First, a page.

• 1919 April 23
    (b.) -
    1974 July 26


Born in Summit, New Jersey, he served as President of IBM World Trade Corporation and United States Ambassador to France. His father, Thomas J. Watson, was President of International Business Machines (IBM), who oversaw that company's growth into an international force from the 1920s to the 1950s. His brother Thomas J. Watson, Jr. was the president of IBM from 1952 to 1971 and United States Ambassador to the Soviet Union. In the late 1940s, he assisted his father, IBM's president Thomas J. Watson, Sr., in the incorporation and organization of the IBM World Trade Corporation ? the subsidiary which handled IBM's business outside the United States. As President and later Board Chairman of the IBM World Trade Corporation, he expanded its operations throughout the world. During his 21 years of leadership, he spent a large part of his time traveling abroad, often accompanied by his family. He established numerous new country operations, selected managers and guided the expansion of the international businesses. When he began in IBM in February 1947, he spoke fluent French. During the next five years of his business career, he spent more than an hour a day to master Spanish and German, and to develop a working knowledge of Portuguese. These linguistic skills were a major asset to him throughout his international career. At the time he joined the IBM World Trade Corporation subsidiary upon its formation in 1949, IBM sales outside the United States were less than $50 million. When he resigned in 1970 to become Ambassador to France, IBM World Trade Corporation sales had grown to more than $2.5 billion, and the company had established business operations in 108 countries. By then, net income from World Trade operations equaled those of the U.S. company. From his first European business trip with his father in 1948, he held to a conviction that Western Europe would eventually emerge in the postwar period as a united economic community. He supported the formation of the European Economic Community and made sure that the IBM World Trade Corporation was one of the first U.S.-based companies to build up its manufacturing and development capabilities within the Common Market. He was also convinced that the U.S. business community should play a larger role in aiding the developing countries of the world. He sought ways to build up local economies in Asia and Latin America. He went on two U.S. government missions to Latin America. In 1964, he, along with New York Senator Jacob Javits and others, formed ADELA, an investment institution in Lima, Peru. Funded by a worldwide group of banks and corporations, it provided capital for local businesses in Latin America. In Nigeria, he established an IBM educational facility at Ibadan University to provide training in computer skills. He served at the requests of Presidents John F. Kennedy and Lyndon B. Johnson on two distinguished panels established to simulate U.S. trade. The 14-member panel he headed for President Johnson reported a number of findings later adopted by the U.S. Agency for International Development. He was a member of New York Governor Nelson Rockefeller's Commission on Critical Choices for Americans. As President of the International Chamber of Commerce in 1967 and 1968, he became an international advocate for "freer" trade. In 1968 he also founded, with David Rockefeller, the Emergency Committee for American Trade, a public affairs organization that was eventually joined by the heads of 60 of the largest corporations in the United States. Its purpose was to muster support against protectionism in the United States. In 1970, he resigned his positions as a Chairman of The Board of IBM World Trade, and Vice Chairman and Director of IBM, to become U.S. Ambassador to France. He was also the first official liaison of the United States with the People's Republic of China through its then Ambassador to France, Huang Chen. His contributions to international relations were recognized with honors from several countries. He received the Vatican's Equestrian Order of St. Sylvester. He had already won the French Legion of Honor prior to his ambassadorship. Before he returned from France, President Georges Pompidou awarded him the rank of Grand Cross of the Republic's Order of Merit, one of France's highest honors. Upon his return from France in 1972, he was reelected to IBM's Board of Directors and its Executive Committee. He also founded partnership Dankist, a venture capital firm located in Stamford, Conn. He died at age 55 as a result of a fall in New Canaan, Connecticut,. Yale University's Computer Science building is named in his honor.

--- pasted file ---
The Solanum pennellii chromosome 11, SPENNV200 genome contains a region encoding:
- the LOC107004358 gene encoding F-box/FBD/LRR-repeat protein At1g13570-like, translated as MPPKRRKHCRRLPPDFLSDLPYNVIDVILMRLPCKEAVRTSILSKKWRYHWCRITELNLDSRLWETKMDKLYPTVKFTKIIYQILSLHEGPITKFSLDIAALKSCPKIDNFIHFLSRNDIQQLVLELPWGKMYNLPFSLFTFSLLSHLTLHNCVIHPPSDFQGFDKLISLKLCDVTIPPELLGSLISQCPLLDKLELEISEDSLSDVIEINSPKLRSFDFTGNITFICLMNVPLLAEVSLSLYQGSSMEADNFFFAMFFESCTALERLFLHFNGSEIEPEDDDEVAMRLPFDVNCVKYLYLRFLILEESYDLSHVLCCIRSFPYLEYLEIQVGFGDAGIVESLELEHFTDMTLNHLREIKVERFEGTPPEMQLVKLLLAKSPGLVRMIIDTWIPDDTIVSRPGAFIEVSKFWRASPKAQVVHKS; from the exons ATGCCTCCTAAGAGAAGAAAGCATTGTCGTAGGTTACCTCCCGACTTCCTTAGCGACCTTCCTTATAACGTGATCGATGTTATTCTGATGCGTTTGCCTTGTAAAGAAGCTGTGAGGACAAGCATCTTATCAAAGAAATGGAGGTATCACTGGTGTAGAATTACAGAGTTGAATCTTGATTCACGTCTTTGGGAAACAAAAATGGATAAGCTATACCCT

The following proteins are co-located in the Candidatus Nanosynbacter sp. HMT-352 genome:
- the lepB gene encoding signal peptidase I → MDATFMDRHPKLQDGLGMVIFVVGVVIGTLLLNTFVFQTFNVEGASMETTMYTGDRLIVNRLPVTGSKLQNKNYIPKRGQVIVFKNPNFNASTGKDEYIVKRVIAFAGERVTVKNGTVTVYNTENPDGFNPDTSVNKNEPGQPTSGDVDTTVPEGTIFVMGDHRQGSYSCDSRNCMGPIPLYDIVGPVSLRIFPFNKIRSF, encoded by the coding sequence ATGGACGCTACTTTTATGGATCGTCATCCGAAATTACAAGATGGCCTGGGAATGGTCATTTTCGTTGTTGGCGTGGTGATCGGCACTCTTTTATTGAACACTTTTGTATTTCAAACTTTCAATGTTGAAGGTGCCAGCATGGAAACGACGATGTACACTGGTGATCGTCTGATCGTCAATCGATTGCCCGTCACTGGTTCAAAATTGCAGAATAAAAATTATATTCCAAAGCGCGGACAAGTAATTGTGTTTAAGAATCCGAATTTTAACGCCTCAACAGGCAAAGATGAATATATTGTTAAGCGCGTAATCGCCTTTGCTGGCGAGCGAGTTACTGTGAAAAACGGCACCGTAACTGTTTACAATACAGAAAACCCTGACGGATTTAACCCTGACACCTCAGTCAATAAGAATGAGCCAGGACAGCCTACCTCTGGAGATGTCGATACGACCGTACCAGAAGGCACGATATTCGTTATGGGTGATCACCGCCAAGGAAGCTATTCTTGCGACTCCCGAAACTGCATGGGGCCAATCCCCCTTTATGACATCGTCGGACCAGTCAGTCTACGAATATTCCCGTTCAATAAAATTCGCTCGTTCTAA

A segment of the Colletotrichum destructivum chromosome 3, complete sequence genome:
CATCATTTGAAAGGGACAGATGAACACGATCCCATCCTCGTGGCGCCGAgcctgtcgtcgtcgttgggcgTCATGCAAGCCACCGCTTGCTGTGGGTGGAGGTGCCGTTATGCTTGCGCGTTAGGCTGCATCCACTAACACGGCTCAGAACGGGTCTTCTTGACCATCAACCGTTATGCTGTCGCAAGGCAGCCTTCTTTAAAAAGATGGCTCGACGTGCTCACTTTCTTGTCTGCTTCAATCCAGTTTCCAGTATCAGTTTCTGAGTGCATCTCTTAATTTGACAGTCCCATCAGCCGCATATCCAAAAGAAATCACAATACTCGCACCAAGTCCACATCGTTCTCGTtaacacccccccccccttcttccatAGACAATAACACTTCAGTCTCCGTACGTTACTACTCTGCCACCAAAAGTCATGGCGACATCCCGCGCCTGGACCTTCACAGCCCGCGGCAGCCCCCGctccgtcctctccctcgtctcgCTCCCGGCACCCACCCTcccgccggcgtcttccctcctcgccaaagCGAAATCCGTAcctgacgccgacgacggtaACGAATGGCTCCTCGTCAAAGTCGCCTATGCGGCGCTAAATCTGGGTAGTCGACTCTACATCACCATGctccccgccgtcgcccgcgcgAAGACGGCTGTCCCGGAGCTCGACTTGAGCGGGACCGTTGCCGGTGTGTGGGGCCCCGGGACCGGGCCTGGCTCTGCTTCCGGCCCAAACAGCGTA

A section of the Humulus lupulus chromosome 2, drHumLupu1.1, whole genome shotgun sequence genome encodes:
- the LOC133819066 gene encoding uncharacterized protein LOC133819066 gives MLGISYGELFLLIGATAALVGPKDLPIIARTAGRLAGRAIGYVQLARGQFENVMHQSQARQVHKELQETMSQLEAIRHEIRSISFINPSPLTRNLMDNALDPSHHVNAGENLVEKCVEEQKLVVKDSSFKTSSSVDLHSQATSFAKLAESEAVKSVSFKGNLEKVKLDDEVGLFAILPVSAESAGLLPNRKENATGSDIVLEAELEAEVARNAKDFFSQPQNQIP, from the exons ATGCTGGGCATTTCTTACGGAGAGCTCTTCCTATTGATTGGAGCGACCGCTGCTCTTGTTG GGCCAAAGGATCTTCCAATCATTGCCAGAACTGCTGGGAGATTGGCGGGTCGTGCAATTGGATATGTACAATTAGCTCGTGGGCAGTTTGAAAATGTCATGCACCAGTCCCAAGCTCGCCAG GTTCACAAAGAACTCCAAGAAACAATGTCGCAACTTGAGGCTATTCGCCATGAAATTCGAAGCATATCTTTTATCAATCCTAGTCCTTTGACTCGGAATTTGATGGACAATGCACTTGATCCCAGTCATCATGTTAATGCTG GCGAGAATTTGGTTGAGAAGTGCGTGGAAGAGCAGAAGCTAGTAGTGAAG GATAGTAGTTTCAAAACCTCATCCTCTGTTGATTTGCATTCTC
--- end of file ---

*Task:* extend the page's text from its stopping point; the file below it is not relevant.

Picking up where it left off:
• Date of Birth:

    1919 April 23
  • Date of Death:

    1974 July 26
  • Noted For:

    Served as President of IBM World Trade Corporation, guiding the expansion of the international business
  • Category of Achievement:

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